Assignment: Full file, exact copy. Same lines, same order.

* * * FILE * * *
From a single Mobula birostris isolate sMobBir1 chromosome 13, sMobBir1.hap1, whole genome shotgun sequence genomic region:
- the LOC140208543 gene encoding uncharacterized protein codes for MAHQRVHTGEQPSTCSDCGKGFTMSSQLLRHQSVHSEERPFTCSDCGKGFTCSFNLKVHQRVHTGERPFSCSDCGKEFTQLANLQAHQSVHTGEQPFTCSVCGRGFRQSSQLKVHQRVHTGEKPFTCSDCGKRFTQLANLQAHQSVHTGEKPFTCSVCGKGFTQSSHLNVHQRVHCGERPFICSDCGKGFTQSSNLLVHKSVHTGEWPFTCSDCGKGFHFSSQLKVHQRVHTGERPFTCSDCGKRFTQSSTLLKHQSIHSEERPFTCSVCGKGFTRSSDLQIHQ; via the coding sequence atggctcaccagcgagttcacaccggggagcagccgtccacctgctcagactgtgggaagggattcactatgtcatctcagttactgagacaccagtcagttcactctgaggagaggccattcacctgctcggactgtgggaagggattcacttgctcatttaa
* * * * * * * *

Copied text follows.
From a single Mobula birostris isolate sMobBir1 chromosome 13, sMobBir1.hap1, whole genome shotgun sequence genomic region:
- the LOC140208543 gene encoding uncharacterized protein codes for MAHQRVHTGEQPSTCSDCGKGFTMSSQLLRHQSVHSEERPFTCSDCGKGFTCSFNLKVHQRVHTGERPFSCSDCGKEFTQLANLQAHQSVHTGEQPFTCSVCGRGFRQSSQLKVHQRVHTGEKPFTCSDCGKRFTQLANLQAHQSVHTGEKPFTCSVCGKGFTQSSHLNVHQRVHCGERPFICSDCGKGFTQSSNLLVHKSVHTGEWPFTCSDCGKGFHFSSQLKVHQRVHTGERPFTCSDCGKRFTQSSTLLKHQSIHSEERPFTCSVCGKGFTRSSDLQIHQ; via the coding sequence atggctcaccagcgagttcacaccggggagcagccgtccacctgctcagactgtgggaagggattcactatgtcatctcagttactgagacaccagtcagttcactctgaggagaggccattcacctgctcggactgtgggaagggattcacttgctcatttaa